Apple Slowed Down Your iPhone & Got Caught. Their Fake Reason Why.

Did you hear about the favor Apple did for us? According to their recent statement, Apple didn’t want people “…to lose a call, miss taking a picture, or have any part of their iPhone experience interrupted,” so they released a software fix to prevent “unexpected shutdowns” in older iPhones. Thanks for watching out for us, Apple!

All of that sounds great, but there’s one problem: It doesn’t make any sense.

I believe that what we’re really seeing here is a brilliant example of corporate sleight of hand and a correlation vs. causation fallacy. Apple got caught reducing the speed of older iPhones, and people were angry. So they made up a story.

A Logical Fallacy Used To Obscure The Facts

In Wikipedia’s article called Correlation does not imply causation says a logical fallacy can occur “…when two events occurring together are taken to have established a cause-and-effect relationship.” Their statement is an example of a correlation vs. causation fallacy.

Apple says that chemically-aged batteries cause unexpected shutdowns, but this is untrue unless a battery is damaged or very, very old — much older than the iPhones Apple got caught slowing down. With a great amount of time, all batteries will eventually stop working, but Apple is saying this happens much, much sooner than it does. They’re using the correlation vs. causation fallacy to explain why they slowed down older iPhones, even though those iPhone batteries were perfectly capable of delivering a sufficient charge to operate the iPhone at peak performance.

If You Bought A New Car In 2016, And Your Car Manufacturer Slowed It Down To Prevent Stalls…

One way to visualize the problem is like this: Imagine that a car manufacturer slowed down the engines of every car (except for this year’s model) because a few, very old cars with damaged gas tanks were stalling. You wouldn’t be happy because there was nothing wrong with your car. They didn’t fix a problem because nothing was broken. They slowed down your engine, got caught, and said it was to prevent a (non-existant) serious problem. Why? Because they care.

My Response

This is a response to Apple’s message. I’ll try to cut through some of the stench and provide you, the reader, with additional information that you can use to draw your own conclusions.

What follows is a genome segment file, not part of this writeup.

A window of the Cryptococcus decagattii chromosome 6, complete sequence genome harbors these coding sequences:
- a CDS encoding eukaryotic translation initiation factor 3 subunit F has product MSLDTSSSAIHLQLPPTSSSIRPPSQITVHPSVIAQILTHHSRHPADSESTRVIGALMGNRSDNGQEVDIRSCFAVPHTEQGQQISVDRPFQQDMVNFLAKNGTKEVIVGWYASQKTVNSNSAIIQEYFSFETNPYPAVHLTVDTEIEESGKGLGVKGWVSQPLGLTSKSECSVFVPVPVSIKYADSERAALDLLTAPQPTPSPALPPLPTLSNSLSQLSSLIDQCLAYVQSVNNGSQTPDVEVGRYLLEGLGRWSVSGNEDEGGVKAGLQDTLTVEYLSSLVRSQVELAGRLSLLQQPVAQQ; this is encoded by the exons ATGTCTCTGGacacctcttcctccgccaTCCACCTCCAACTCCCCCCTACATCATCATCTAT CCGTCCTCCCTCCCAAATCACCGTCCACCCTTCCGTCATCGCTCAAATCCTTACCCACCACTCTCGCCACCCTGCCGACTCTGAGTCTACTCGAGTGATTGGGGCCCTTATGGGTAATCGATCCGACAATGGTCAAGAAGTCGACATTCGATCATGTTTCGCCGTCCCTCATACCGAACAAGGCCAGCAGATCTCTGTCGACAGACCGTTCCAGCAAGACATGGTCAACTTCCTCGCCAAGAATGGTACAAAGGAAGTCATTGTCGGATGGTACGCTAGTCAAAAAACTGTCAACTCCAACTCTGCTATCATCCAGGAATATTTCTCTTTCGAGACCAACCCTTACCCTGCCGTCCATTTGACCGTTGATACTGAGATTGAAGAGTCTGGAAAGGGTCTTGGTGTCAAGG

I’ll begin by responding to their statement, with my comments in bold. Bear this in mind as you read: Except in rare circumstances, an iPhone battery has nothing to do with how fast it performs. Try to stay focused on what Apple was caught doing (decreasing the speed of older iPhones), and on how this message is designed to divert your attention away from that and onto the battery.

A Message to Our Customers about iPhone Batteries and Performance

We’ve been hearing feedback from our customers (we got caught) about the way we handle performance (performance = speed) for iPhones with older batteries (iPhones with older batteries = older iPhones) and how we have communicated that process (we didn’t tell you). We know that some of you feel Apple has let you down (and are going to file a lawsuit). We apologize. There’s been a lot of misunderstanding about this issue, so we would like to clarify (in a vague way) and let you know about some changes we’re making.

First and foremost, we have never — and would never — do anything to intentionally shorten the life of any Apple product (nobody is accusing Apple of shortening the life of the product — they were caught slowing it down), or degrade the user experience to drive customer upgrades (we wouldn’t degrade the user experience for that reason). Our goal has always been to create products that our customers love, and making iPhones last as long as possible (by slowing them down?) is an important part of that.

You are now supposed to think, “Apple did what they did to make my iPhone last as long as possible.” We all want our iPhones to last a long time, but slowing down the processor is A) going to have a negative impact on how our iPhones actually work (and how much I love it), and B) not going to have any impact on how long they last.

How batteries age (This is where Apple starts leading us down the battery path…)